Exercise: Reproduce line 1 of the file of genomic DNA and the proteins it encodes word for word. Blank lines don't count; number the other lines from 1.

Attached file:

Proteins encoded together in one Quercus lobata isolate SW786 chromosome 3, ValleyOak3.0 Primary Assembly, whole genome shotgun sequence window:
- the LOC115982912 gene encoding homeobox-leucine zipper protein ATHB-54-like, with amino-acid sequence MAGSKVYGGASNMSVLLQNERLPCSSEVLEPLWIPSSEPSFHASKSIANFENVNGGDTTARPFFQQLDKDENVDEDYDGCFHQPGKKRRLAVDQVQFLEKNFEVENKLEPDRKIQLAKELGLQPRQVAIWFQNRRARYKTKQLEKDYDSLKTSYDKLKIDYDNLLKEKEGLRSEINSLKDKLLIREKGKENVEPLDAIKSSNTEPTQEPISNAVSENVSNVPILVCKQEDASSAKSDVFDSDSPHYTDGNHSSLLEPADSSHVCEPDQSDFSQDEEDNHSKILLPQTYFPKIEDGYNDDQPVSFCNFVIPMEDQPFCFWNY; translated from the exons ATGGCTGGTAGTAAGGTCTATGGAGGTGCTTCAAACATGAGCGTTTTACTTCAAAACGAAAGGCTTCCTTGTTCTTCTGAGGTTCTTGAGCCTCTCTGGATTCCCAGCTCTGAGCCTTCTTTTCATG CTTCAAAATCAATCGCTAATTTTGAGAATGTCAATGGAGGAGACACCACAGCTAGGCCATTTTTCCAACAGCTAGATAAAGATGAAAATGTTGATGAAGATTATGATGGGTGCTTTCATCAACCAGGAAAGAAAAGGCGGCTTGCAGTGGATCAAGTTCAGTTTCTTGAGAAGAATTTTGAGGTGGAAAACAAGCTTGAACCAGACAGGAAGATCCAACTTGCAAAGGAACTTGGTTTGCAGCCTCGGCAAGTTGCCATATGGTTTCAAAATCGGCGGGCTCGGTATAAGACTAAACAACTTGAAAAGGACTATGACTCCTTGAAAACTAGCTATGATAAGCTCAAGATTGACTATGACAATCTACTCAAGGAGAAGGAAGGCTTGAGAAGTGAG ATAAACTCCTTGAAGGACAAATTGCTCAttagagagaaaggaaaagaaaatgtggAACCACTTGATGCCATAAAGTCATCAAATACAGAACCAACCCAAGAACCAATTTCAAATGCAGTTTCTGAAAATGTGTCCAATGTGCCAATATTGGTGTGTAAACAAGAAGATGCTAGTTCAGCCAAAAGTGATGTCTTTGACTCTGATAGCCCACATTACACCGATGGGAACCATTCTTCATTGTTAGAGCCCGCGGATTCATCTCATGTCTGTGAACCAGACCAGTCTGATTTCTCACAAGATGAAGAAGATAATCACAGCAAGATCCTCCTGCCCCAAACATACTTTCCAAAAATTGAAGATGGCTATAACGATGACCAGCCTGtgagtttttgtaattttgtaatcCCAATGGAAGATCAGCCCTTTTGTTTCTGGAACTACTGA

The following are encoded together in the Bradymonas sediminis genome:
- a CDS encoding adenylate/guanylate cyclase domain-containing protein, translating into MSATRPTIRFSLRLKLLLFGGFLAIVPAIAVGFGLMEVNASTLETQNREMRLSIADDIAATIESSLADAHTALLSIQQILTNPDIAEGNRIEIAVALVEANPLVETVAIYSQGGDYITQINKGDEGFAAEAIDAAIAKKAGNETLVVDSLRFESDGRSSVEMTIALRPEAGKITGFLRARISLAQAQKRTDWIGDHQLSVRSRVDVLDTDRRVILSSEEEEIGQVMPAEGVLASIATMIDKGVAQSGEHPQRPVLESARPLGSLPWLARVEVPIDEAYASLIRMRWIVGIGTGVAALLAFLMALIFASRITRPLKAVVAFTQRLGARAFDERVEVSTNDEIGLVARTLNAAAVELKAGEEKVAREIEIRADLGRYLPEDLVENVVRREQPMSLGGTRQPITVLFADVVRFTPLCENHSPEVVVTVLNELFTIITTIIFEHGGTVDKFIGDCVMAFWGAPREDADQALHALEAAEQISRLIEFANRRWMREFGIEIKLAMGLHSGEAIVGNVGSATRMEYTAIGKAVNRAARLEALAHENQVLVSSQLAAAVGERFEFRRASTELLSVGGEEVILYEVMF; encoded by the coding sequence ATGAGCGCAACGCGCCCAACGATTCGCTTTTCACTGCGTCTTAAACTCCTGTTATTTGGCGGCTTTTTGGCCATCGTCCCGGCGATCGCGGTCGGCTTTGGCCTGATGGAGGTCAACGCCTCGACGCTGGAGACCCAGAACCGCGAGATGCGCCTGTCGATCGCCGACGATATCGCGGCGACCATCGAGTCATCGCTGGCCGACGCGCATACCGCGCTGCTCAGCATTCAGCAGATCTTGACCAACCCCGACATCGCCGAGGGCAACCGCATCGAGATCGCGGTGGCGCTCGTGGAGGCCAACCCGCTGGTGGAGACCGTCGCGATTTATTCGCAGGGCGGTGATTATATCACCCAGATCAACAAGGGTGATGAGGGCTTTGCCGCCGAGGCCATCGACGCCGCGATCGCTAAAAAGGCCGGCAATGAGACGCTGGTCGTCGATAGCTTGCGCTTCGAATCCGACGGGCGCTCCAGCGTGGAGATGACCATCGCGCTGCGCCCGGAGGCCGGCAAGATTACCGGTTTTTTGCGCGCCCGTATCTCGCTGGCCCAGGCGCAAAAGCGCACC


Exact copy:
Proteins encoded together in one Quercus lobata isolate SW786 chromosome 3, ValleyOak3.0 Primary Assembly, whole genome shotgun sequence window: